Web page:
I won’t obsesses about it, though. As long as the basic values are in place – honesty, loyalty, empathy, chivalry – the rest shall follow in good time.

Picture credit: Pixabay
Clearing my head

Clearing my head

…. that’s exactly what I’m trying to do through this post today. A few weeks back I shared my anxieties regrading the twin’s academics  – how they seemed completely unconcerned while I was losing sleep (and hair in equal measure). 

A mum blogger, Suchitra raised a point in the comments.
She said, “I wonder sometimes if it’s just us trying to impose our insecurities on our kids because what they do and how they do it reflects on us and how we raise them.”
It made me think. Am I pushing the kids solely for their sake or also because their performance proves my credentials as a good parent – to myself and maybe to others too?
Will it matter to them whether they scored a 100 or a 40 in their exam? The truth is I will be more affected than them maybe because the importance of academics hasn’t quite sunk in for them.
Good grades are important in that they are an indicator of a good education. And they make me come through as a good parent. And both those make me happy. The two motivations are so closely entwined it is tough to separate one from the other. They are almost the same thing. Almost.
It really is a thin line, because when the children do well it automatically makes me look like a good parent. The important bit is to make sure the focus remains on them and not on me – on their progress and happiness rather than on how I am contributing to it.
It is easy to confuse the two and to begin to do things for them, to choose paths for them that make me happy or make me feel like a good parent, in the belief that it makes them happy too. The grades are just one instance.
However, as they grow up, I need to remind myself, that they are not solely a product of my parenting – not their grades, nor their talents, definitely not their likes and dislikes or their personalities or even how they turn out, finally. It is important to recognise them as separate people guided by myriad influences.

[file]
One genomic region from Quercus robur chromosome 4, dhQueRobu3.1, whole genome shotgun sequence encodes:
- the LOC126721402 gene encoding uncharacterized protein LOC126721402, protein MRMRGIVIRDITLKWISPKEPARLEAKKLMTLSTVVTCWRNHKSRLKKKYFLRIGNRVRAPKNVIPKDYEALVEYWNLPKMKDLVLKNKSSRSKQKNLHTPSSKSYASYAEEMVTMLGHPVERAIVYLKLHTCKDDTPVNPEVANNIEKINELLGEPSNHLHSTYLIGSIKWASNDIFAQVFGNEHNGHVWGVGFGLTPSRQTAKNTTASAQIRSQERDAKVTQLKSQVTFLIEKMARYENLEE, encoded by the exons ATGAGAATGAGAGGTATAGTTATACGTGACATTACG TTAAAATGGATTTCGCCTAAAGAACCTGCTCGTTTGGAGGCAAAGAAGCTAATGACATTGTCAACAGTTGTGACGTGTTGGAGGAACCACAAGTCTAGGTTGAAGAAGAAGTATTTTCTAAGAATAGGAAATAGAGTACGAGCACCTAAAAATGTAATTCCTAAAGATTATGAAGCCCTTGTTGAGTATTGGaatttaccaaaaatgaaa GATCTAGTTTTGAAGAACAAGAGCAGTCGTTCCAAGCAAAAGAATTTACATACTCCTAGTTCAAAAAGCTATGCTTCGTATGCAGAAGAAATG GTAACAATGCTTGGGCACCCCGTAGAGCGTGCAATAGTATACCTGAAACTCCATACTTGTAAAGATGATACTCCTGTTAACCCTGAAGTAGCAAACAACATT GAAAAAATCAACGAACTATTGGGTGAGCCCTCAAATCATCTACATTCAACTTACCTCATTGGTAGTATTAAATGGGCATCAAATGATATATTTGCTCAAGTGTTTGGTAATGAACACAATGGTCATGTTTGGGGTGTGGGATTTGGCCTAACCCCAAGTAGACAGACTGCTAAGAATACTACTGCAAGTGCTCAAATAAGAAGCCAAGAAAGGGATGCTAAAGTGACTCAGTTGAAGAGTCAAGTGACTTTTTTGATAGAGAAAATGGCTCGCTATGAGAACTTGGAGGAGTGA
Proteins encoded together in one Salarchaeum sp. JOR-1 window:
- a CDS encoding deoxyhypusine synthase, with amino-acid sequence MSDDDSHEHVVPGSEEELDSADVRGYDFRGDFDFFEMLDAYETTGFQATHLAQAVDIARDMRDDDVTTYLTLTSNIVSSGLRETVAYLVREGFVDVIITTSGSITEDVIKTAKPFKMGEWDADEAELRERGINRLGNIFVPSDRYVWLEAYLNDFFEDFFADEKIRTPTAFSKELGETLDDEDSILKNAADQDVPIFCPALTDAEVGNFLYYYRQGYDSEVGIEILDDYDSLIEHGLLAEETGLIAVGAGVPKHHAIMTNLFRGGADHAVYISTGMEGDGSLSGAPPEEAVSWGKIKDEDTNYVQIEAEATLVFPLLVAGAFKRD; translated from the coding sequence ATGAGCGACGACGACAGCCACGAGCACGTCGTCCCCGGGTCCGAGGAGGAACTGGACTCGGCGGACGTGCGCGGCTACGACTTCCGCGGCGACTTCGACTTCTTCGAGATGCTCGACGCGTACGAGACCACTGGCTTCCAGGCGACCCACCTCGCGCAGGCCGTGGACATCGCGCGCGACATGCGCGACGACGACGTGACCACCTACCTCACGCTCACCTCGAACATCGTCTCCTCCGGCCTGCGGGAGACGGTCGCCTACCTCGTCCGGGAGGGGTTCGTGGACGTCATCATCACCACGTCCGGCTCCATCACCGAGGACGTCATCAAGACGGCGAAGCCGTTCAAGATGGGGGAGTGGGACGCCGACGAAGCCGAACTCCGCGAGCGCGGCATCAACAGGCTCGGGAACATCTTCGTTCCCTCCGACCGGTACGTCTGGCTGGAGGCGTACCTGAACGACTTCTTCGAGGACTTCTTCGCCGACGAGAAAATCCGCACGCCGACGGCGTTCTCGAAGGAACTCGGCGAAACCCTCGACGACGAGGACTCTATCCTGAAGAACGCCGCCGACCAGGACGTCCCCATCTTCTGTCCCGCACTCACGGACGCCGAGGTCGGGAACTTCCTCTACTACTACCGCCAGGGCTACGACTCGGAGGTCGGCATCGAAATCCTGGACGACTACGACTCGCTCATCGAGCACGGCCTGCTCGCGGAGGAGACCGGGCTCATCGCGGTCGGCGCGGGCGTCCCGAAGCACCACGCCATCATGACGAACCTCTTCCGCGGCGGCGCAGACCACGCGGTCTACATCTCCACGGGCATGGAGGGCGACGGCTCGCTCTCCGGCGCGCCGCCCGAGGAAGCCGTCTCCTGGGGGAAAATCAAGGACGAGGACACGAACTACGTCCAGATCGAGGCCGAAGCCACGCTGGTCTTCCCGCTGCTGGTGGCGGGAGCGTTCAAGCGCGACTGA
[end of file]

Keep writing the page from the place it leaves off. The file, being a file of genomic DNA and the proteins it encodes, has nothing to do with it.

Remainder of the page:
In other words to not be an obsessive mom!
I am not as evolved as all of that. But recognising that it needs to happen will put me on the path to making it happen soon enough. Hopefully.

Picture credit: PIXABAY


And also with Mel at  Microblog Mondays.
Somedays I am a 9-year-old

Somedays I am a 9-year-old

I was out shopping for a birthday gift for N’s friend and I spotted an Elsa bag. What? You don’t know Elsa? Elsa from Frozen ? Don’t let N hear you say that, she wouldn’t think much of you.

N has been in love with Elsa for some time now. She sings Let it Go till the rest of us beg her to stop, sleeps with her Elsa quilt and an Elsa cushion and has made an Elsa collage that she’s stuck onto her cupboard. I have nothing against the Frozen girl. I loved the film as much as N. More importantly I shall be forever grateful to her for ridding (well almost) N of her Pink obsession. 

Blue-Green is the new pink, ever since Elsa came along.

Anyway so when I saw this slingbag I thought I just had to pick it up for N. But then something made me stop. I mean, why was getting all excited? Why on earth was I behaving like a nine-year-old? Wasn’t it my place to think whether N really needed the bag at all? Which of course, she didn’t.

If you’re a parent and have been in my place you know why we do it – why we go to Mc Donald’s and eat happy meal after happy meal and demolish our diets, why we buy Spideman bags and Chhota Bheem bed spreads, even when our kids aren’t begging for them – all for that smile on their faces.

And then there are days when we complain about the obsession and the cost and about how marketing companies make children a target of their strategies. They are simply doing their jobs, though some amount of social responsibility wouldn’t hurt. 

The kids are of course just being kids.

So then it has to be us who has to put on the brakes, even at the cost of that dear smile from our little one, for it is but transitory. I know I’m stating the obvious but I’m doing it because I need to hear me say it.

We have it tougher than our parents who had fewer choices and didn’t have to struggle with these dilemmas. I wish I could summon my mom’s classic don’t-be-silly look, the one she would have given me, had I asked for something like this – the best ever antidote to smart marketing strategies.